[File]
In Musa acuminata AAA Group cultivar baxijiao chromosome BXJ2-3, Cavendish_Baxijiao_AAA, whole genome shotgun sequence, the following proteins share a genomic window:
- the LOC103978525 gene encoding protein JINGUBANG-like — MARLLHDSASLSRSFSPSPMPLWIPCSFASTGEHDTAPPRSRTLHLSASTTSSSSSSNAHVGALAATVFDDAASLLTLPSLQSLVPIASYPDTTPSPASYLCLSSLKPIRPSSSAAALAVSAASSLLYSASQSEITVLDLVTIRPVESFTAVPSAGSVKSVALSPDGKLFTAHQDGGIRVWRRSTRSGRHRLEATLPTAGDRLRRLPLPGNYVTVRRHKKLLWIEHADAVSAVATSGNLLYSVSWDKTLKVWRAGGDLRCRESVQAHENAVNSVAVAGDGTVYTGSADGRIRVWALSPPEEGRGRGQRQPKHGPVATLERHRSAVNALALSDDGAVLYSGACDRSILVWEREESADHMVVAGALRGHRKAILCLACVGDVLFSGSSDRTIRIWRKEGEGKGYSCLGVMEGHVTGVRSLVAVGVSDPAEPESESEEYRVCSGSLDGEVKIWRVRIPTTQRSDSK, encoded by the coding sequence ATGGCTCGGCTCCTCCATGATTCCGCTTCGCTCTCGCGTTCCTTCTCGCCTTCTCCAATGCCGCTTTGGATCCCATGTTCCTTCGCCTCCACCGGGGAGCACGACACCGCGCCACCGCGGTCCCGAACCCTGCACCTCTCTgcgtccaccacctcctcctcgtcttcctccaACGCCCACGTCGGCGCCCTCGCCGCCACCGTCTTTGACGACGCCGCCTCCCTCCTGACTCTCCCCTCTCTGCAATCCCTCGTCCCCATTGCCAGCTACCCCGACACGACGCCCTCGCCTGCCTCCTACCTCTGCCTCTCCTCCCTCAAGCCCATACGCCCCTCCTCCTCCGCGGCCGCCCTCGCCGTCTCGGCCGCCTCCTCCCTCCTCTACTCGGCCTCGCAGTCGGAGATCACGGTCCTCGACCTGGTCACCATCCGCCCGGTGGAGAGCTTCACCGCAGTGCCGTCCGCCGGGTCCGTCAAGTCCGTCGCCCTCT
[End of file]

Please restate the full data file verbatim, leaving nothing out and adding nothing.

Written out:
In Musa acuminata AAA Group cultivar baxijiao chromosome BXJ2-3, Cavendish_Baxijiao_AAA, whole genome shotgun sequence, the following proteins share a genomic window:
- the LOC103978525 gene encoding protein JINGUBANG-like — MARLLHDSASLSRSFSPSPMPLWIPCSFASTGEHDTAPPRSRTLHLSASTTSSSSSSNAHVGALAATVFDDAASLLTLPSLQSLVPIASYPDTTPSPASYLCLSSLKPIRPSSSAAALAVSAASSLLYSASQSEITVLDLVTIRPVESFTAVPSAGSVKSVALSPDGKLFTAHQDGGIRVWRRSTRSGRHRLEATLPTAGDRLRRLPLPGNYVTVRRHKKLLWIEHADAVSAVATSGNLLYSVSWDKTLKVWRAGGDLRCRESVQAHENAVNSVAVAGDGTVYTGSADGRIRVWALSPPEEGRGRGQRQPKHGPVATLERHRSAVNALALSDDGAVLYSGACDRSILVWEREESADHMVVAGALRGHRKAILCLACVGDVLFSGSSDRTIRIWRKEGEGKGYSCLGVMEGHVTGVRSLVAVGVSDPAEPESESEEYRVCSGSLDGEVKIWRVRIPTTQRSDSK, encoded by the coding sequence ATGGCTCGGCTCCTCCATGATTCCGCTTCGCTCTCGCGTTCCTTCTCGCCTTCTCCAATGCCGCTTTGGATCCCATGTTCCTTCGCCTCCACCGGGGAGCACGACACCGCGCCACCGCGGTCCCGAACCCTGCACCTCTCTgcgtccaccacctcctcctcgtcttcctccaACGCCCACGTCGGCGCCCTCGCCGCCACCGTCTTTGACGACGCCGCCTCCCTCCTGACTCTCCCCTCTCTGCAATCCCTCGTCCCCATTGCCAGCTACCCCGACACGACGCCCTCGCCTGCCTCCTACCTCTGCCTCTCCTCCCTCAAGCCCATACGCCCCTCCTCCTCCGCGGCCGCCCTCGCCGTCTCGGCCGCCTCCTCCCTCCTCTACTCGGCCTCGCAGTCGGAGATCACGGTCCTCGACCTGGTCACCATCCGCCCGGTGGAGAGCTTCACCGCAGTGCCGTCCGCCGGGTCCGTCAAGTCCGTCGCCCTCT